Cities are marked by war in a variety of ways. Buildings are destroyed. Communities are devastated. Businesses are demolished. Memorials are built.
Throughout Paris, there are plaques above doorways and on street corners to let passersby know where acts of bravery, sacrifice and horror took place. But I sometimes feel they are sanitised, produced at a time when hindsight has given the city the clarity of mind to decide who and what to remember and how.
One memorial has taken a different approach, remembering what happened by leaving it untouched.
In the heart of the 4th arrondissement proudly stands one of Paris’ three remaining medieval mansions, the Hotel de Sens. A cursory glance will let you enjoy its gargoyles, towers and vaulted doorways but look for a second longer and you’ll spot something out of place. Above the second-floor window half a sphere protrudes from the brickwork like a grotesque pimple on an otherwise blemishless face. Underneath this spot, an engraving reads ’28 Juillet 1830’.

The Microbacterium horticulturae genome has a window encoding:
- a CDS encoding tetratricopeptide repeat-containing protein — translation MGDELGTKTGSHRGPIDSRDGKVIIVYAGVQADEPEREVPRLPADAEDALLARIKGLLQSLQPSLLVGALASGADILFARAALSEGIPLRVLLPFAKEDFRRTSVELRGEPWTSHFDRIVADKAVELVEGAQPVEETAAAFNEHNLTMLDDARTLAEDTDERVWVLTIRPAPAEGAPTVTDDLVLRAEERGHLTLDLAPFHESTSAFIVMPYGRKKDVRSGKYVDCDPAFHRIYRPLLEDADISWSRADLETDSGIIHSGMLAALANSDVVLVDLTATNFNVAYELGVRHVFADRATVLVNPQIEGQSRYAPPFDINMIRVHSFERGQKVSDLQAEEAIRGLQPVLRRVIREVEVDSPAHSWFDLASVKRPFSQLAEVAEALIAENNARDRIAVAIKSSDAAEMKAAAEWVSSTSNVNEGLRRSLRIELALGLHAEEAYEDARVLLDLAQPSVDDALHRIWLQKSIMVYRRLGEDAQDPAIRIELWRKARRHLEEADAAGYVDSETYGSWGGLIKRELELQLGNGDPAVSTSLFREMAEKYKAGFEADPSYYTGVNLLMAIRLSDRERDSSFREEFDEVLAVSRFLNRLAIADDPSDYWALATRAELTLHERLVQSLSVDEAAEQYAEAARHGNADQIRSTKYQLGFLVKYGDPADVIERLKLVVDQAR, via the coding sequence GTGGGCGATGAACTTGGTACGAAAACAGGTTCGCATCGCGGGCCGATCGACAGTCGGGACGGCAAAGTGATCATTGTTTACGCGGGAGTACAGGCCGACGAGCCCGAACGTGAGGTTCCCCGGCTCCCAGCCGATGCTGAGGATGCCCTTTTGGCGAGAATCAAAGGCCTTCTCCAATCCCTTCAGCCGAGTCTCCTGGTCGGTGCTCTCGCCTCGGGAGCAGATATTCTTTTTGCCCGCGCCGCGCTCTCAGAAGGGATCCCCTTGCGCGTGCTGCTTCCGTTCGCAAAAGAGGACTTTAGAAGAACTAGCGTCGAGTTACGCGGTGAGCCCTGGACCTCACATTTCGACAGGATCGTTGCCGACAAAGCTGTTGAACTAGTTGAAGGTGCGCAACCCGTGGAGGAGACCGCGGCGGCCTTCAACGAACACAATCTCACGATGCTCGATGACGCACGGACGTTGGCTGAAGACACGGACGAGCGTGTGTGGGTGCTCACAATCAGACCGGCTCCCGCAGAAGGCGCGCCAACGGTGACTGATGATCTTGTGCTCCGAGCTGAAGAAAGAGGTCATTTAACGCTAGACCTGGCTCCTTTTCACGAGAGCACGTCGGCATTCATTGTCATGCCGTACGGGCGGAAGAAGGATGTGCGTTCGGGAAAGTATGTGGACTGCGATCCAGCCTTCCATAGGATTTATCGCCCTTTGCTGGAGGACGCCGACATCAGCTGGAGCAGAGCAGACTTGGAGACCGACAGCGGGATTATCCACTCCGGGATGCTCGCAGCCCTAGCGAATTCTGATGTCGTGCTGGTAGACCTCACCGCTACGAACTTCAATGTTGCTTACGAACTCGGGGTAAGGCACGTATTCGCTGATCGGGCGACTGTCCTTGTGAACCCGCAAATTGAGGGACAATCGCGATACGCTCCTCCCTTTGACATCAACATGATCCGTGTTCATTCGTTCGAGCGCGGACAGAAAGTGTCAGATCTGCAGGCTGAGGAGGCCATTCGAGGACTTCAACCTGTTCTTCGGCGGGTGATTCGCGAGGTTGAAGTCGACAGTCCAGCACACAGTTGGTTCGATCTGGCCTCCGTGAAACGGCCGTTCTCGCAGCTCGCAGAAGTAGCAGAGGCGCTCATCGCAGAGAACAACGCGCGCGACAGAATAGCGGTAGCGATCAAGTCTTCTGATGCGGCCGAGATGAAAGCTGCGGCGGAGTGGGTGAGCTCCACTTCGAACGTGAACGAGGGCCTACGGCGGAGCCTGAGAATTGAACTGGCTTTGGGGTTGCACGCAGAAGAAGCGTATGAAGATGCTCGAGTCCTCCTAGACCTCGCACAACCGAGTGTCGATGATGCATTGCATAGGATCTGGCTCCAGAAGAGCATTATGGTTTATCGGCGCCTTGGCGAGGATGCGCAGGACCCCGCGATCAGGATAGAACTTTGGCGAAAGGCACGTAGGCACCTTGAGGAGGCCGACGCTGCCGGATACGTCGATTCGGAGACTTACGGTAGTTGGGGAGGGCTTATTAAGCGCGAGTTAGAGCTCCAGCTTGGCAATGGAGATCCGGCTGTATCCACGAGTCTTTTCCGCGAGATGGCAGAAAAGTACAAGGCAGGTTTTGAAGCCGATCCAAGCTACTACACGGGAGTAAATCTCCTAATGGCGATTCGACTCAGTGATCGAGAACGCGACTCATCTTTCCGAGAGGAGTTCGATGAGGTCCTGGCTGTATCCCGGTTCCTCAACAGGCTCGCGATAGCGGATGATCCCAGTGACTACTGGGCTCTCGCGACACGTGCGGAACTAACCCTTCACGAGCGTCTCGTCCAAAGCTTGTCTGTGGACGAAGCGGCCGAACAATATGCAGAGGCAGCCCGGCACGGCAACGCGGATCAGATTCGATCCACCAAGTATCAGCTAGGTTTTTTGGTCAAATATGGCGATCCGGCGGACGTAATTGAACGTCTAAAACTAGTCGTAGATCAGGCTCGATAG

The building itself was constructed to house the archbishops of the 14th century and survived partial demolition, renovation and conversion to become a rabbit-skinning workshop, a jam factory, an optician’s and a glassmakers. But its most impressive act of survival was made on the 28 July 1830 when, during one of the maddest Revolutionary days in Parisian history, a cannon was fired at the mansion’s eastern façade.
Rather than destroying the building, the ball simply stopped. Lodged in the heavy brickwork. It was never removed and, instead, the date the ball flew was engraved beneath it.
So, if you’re passing through Rue du Figuier and want to see an unusual relic of a turbulent Paris, look up.
Hotel de Sens is located at 1 Rue du Figuier in the 4th arrondissement. The closest metro stations are Saint-Paul and Pont-Marie.